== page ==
A day of remembrance: Patriot Day Ceremony honors first responders
Published 5:09 pm Thursday, September 12, 2019
September 11, 2001 is a day we as a country will never forget. It was a day of grief, heartache and fear, but it showed the true colors of our nation. We did not just stand together; we stood united.
The Outer Banks VFW Post 10950, the American Legion, the Town of Nags Head and Dare County hosted a ceremony to honor those who fought for our country on that fateful day eighteen years ago. The Patriot Day Ceremony was led by Kelli Harmon, Commander, Veterans of Foreign Wars, at the Outer Banks Event Site in Nags Head on Sept. 11.
As Harmon addressed the crowd to begin the ceremony, a 20 ft. long American flag flew above the stage. The first responders of Dare County joined the crowd in the Pledge of Allegiance and an instrumental rendition of the “Star-Spangled Banner.”
Joe Morabito, a retired Alexandria firefighter, spoke on his experience at the Pentagon after the third plane struck: “We found a haunting site of an almost perfectly round hole where the plane had punched a hole in the granite walls.”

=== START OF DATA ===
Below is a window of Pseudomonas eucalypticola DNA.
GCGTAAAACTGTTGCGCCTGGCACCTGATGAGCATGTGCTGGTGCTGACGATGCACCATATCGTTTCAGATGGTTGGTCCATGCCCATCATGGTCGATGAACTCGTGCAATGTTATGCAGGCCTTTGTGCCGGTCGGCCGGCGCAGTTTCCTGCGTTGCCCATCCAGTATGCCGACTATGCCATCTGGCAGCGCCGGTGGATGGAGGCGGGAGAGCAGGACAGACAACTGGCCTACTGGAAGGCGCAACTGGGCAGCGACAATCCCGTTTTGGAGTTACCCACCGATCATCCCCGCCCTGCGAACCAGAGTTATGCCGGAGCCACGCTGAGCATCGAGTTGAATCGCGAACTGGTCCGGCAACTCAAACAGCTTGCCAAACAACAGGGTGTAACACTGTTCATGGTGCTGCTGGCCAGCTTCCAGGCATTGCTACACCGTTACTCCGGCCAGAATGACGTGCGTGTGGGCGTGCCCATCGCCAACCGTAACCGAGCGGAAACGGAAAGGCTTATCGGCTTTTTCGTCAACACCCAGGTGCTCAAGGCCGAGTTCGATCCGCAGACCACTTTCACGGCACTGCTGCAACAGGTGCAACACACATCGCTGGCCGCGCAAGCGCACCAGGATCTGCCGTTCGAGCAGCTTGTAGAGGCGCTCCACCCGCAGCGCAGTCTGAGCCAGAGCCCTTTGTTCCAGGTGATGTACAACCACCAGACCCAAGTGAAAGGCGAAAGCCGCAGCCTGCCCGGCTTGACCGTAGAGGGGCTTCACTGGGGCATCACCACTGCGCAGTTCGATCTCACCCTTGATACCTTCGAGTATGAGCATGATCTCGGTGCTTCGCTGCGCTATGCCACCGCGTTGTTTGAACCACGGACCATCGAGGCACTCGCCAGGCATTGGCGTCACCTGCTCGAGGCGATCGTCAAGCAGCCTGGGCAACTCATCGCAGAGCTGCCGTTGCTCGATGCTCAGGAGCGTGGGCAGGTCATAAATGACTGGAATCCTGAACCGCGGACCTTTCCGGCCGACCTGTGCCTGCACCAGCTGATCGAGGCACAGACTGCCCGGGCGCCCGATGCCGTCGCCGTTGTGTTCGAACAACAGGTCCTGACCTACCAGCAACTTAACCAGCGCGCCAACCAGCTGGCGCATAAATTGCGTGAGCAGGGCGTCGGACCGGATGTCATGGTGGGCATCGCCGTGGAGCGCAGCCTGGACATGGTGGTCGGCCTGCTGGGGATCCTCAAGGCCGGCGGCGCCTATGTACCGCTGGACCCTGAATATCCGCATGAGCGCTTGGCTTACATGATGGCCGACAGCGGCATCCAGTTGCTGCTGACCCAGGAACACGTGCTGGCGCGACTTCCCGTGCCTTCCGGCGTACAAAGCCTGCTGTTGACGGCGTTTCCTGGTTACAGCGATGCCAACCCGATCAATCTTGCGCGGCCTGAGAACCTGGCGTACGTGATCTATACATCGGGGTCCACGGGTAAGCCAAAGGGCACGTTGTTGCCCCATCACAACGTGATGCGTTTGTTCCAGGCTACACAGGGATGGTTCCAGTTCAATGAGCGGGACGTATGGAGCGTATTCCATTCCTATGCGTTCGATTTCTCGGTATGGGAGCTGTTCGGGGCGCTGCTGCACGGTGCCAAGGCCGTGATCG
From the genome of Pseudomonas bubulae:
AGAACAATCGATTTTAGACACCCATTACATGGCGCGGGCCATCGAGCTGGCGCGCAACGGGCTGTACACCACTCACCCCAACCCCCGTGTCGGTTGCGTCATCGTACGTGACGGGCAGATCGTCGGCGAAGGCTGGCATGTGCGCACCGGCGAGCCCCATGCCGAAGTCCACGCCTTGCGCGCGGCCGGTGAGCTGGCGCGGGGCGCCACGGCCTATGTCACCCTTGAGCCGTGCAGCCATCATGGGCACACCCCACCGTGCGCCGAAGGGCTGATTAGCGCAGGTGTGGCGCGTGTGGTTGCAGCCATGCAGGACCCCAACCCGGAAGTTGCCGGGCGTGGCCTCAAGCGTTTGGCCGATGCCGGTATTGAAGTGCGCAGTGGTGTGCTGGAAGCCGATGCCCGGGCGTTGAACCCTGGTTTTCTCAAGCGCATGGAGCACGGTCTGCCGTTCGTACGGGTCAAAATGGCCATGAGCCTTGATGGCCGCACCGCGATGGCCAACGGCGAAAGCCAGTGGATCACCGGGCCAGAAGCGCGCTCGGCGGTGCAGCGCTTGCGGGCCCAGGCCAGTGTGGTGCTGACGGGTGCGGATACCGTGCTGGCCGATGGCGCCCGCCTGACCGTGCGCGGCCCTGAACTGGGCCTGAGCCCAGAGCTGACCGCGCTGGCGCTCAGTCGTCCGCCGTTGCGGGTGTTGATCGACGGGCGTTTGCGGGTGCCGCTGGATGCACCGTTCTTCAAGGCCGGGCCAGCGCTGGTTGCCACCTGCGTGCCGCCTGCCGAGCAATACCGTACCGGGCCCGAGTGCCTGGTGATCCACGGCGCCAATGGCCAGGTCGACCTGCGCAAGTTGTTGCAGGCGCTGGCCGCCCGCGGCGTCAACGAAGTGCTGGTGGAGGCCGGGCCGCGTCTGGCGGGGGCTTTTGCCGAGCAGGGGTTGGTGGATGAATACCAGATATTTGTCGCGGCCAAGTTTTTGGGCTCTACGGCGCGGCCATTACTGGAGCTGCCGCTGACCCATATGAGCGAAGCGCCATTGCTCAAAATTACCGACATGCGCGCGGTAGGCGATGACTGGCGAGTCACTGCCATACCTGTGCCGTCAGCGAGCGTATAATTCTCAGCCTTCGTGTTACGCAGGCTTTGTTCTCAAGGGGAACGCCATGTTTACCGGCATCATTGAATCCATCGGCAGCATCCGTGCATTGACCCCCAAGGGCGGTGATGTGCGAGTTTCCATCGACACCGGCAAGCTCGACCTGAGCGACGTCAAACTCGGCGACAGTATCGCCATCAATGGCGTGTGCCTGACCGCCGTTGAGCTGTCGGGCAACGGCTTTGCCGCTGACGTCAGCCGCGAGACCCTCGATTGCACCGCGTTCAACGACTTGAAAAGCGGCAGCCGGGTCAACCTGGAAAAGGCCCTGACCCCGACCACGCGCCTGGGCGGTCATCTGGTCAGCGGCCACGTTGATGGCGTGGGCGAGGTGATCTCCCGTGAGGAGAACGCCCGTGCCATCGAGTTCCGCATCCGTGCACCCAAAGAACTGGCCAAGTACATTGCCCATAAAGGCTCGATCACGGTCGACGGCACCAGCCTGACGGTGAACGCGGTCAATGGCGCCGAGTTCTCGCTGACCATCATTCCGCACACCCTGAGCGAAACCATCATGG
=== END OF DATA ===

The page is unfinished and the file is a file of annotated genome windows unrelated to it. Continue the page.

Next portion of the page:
Morabito and his fellow firefighters from neighboring jurisdictions spent that night at the fire station together. “We were all gathered there, sharing a roof and sharing a purpose to protect our people and our communities,” he said.
The following day, Morabito was dispatched back to the Pentagon to remove slate from the roof and put out lingering fires. Armed services approached and asked the firefighters to assist in draping the American flag over the Pentagon. “As we draped our flag over the side of the broken Pentagon, everyone on the ground saluted and the sound of ‘God Bless America’ filled the air – I know I’ve never been prouder in my life to be an American as I was in that moment,” recalled Morabito.
After his speech, Morabito, Harmon, Michael Lewis, Commander, American Legion joined to ring the bell for the fallen victims of 9/11. There were 2,977 people who lost their lives that day.
Chief Talmadge Jones of Roanoke Island Fire Department commented on what his crew experienced during Hurricane Dorian. “We had far more calls then we run in a month. We get about 40 calls a day and on the day of the hurricane, we got about 200,” he said.
The Patriot Day Ceremony has been held for about five years now and the plan is to have the event every year if possible. “What day of the year do we stop and pay attention to what our first responders do every day? It’s important,” said Harmon.